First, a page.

Results

Phlebotomies observed during the study were mainly performed by nurses. During the observation period, 337 blood samples were drawn into 1347 tubes by 73 nurses. When the consumables were checked, it was found that three clinics were using expired citrate tubes (only six tubes), while all the other consumables were stored in appropriate conditions. One of the most frequent errors that were observed was the patient identification error (78%), especially at the outpatient phlebotomy wards. The labeling of the tubes was done before blood collection (80%).

The majority of nurses put on clean gloves prior to the blood sampling procedure (92%), but they did not perform the correct disinfection procedures in the collection of blood sampling (90%). Single-use of the holder and the tourniquet were seen only in 3% and 8% of the blood drawing procedures, respectively. Tourniquet was placed correctly in 99% of the blood drawing. Venipuncture sites displayed the following: 288 on the antecubital fossa, 39 on hand, and 25 by the catheter. For blood drawing, the nurses used 263 needles (BD- sterile®, Plymouth, UK) with a safety mechanism, 26 conventional needles with the holder, 38 injectors, and 25 catheters with uerlock. Although the safety devices were used in 78% of the blood drawing, correct activation of the safety mechanism was performed only by 38%. However, the correct device disposal was observed in 36% of them. Appropriate tourniquet time and release were not applied in 84% of the procedures.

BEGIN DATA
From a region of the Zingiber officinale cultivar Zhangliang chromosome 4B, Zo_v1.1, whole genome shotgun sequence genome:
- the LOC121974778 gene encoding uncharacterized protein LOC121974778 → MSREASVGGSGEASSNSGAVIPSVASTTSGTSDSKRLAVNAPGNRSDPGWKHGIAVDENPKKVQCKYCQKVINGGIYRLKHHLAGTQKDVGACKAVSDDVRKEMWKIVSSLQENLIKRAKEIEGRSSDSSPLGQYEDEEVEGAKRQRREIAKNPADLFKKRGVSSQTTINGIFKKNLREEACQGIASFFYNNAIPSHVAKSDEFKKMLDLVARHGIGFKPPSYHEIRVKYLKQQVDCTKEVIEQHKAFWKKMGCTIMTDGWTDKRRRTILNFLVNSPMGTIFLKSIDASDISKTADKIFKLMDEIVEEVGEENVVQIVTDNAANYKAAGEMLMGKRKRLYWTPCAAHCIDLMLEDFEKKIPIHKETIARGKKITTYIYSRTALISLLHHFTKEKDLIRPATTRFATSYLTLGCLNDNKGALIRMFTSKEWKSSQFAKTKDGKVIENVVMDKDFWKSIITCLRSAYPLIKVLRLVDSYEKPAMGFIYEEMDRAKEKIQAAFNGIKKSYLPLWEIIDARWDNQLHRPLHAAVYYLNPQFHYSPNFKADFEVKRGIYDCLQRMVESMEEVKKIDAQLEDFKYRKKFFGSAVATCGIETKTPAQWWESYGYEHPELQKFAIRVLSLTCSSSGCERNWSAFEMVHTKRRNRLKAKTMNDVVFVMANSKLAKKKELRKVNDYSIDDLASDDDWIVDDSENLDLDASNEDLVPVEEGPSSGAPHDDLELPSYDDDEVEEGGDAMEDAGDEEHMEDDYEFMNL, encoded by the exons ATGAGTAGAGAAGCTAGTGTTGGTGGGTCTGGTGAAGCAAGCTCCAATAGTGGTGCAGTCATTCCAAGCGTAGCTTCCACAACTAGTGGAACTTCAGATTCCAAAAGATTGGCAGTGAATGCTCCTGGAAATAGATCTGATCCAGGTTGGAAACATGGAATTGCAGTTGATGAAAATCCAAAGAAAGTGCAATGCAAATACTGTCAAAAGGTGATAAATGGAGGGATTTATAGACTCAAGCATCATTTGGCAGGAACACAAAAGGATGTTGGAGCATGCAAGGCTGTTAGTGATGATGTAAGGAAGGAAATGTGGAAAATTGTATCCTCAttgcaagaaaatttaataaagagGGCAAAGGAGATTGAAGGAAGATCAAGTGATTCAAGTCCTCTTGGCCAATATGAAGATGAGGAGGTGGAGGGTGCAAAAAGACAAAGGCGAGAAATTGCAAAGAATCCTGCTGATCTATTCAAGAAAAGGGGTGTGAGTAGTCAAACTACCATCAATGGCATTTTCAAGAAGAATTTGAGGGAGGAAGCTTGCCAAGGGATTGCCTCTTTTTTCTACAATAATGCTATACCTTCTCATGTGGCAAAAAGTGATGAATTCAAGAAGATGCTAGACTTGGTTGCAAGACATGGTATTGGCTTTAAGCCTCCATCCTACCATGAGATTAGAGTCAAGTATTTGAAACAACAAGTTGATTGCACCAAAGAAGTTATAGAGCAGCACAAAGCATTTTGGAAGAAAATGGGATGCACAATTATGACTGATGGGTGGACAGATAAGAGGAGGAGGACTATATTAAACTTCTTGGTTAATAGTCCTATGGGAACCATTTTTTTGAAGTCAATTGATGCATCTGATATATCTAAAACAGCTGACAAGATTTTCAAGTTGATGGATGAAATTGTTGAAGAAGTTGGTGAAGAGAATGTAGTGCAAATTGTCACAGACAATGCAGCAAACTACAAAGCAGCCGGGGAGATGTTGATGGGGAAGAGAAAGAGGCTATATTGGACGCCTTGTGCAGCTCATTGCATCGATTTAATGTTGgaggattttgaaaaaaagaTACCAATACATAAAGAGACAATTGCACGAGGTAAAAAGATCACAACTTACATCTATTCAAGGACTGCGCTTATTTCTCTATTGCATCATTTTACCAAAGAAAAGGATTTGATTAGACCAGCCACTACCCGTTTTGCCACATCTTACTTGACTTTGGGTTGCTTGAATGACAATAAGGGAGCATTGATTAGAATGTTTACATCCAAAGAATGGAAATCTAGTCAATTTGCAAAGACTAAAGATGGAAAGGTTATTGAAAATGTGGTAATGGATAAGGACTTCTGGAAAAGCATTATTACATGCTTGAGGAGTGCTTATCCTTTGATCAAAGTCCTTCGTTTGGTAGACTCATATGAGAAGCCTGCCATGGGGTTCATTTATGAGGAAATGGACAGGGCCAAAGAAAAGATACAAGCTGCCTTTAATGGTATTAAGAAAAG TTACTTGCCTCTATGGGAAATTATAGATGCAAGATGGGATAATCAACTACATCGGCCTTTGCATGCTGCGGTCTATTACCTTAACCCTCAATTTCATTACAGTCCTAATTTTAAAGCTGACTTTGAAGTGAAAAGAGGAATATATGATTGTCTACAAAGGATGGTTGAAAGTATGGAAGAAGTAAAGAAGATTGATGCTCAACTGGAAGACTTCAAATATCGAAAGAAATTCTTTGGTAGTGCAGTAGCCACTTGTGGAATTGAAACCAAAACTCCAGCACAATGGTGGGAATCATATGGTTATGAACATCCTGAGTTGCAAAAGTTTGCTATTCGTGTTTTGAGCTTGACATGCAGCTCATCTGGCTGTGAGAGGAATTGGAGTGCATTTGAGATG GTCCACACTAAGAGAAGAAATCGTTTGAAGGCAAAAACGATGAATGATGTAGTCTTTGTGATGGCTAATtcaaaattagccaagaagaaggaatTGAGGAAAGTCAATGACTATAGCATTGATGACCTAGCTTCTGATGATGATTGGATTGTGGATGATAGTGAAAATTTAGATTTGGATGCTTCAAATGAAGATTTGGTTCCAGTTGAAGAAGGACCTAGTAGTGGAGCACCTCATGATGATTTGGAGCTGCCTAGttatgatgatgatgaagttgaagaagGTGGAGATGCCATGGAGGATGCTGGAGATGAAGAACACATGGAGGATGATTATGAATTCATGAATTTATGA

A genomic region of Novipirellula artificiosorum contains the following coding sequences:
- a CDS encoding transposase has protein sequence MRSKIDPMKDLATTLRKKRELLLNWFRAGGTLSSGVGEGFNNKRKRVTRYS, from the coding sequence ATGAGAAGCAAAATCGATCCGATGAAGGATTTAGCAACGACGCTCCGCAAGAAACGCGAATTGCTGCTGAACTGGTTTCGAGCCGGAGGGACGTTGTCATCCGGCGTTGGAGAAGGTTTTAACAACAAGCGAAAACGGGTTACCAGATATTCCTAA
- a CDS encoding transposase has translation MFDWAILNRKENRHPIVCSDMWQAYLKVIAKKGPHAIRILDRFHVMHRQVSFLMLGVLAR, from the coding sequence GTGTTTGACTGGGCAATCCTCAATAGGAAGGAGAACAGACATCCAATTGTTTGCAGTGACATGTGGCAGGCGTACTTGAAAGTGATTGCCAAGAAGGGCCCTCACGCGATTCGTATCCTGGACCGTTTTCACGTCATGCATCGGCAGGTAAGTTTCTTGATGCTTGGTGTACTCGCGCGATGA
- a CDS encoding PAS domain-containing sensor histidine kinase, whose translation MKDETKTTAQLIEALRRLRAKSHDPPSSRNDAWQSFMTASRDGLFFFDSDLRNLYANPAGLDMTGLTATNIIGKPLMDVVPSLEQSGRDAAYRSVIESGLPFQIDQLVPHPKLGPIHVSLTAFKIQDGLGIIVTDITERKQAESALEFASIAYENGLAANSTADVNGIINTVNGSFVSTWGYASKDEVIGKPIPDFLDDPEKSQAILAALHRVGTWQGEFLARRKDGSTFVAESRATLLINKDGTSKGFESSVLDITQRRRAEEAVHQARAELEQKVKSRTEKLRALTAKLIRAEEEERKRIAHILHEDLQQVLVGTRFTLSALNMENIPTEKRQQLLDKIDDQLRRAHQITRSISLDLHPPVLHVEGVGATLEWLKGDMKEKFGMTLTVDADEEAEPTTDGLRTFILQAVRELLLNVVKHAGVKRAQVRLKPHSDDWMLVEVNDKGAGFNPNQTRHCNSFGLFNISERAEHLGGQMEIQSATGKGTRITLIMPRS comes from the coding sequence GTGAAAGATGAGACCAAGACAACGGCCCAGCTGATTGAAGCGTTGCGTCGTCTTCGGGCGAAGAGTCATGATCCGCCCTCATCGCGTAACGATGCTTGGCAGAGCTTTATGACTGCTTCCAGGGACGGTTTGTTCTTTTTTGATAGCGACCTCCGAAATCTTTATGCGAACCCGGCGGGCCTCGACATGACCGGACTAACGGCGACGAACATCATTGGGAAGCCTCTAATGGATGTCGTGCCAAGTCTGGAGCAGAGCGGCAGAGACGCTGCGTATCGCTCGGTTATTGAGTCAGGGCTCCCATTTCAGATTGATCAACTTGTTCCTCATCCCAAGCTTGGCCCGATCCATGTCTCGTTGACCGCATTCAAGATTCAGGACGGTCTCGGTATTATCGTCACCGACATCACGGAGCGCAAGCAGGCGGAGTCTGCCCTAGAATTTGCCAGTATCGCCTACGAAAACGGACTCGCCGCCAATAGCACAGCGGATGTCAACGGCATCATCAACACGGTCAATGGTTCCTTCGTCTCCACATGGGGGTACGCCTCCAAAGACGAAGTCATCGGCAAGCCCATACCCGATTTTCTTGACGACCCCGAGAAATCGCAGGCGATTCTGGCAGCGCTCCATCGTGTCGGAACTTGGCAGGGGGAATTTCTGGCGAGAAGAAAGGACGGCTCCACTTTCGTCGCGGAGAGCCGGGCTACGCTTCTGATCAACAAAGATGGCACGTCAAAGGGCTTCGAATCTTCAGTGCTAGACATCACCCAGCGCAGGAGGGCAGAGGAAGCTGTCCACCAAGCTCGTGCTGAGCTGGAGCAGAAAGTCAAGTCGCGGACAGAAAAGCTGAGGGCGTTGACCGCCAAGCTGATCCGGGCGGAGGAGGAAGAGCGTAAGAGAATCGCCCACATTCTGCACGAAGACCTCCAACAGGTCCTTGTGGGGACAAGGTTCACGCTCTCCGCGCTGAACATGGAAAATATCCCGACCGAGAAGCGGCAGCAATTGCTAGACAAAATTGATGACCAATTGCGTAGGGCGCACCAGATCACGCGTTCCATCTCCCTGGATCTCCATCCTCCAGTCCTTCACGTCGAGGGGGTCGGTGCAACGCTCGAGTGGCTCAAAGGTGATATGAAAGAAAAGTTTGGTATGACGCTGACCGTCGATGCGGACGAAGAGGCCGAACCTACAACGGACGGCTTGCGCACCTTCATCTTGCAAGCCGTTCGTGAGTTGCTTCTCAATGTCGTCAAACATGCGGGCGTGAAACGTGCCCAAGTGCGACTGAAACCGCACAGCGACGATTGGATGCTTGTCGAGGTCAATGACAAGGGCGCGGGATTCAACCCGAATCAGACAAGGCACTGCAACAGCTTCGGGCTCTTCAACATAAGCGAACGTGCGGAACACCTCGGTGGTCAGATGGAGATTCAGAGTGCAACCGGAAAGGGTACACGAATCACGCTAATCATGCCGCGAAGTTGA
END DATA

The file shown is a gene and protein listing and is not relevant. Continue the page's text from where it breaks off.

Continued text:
The order of citrated and EDTA tubes was wrong in 5% and 75% of the drawings, respectively. EDTA tubes were collected before gel tubes. Sample tubes were not immediately and appropriately mixed with the inversion (5-6 times) in 94% of the tubes by nurses. Specimens were transported manually by ward staff, and turnaround time (TAT) was approximately 50 minutes (42-63 minutes). The centrifuges temperature was very high (44.2 Celcius for gel tubes; 43.7 Celcius for citrated tubes centrifugation).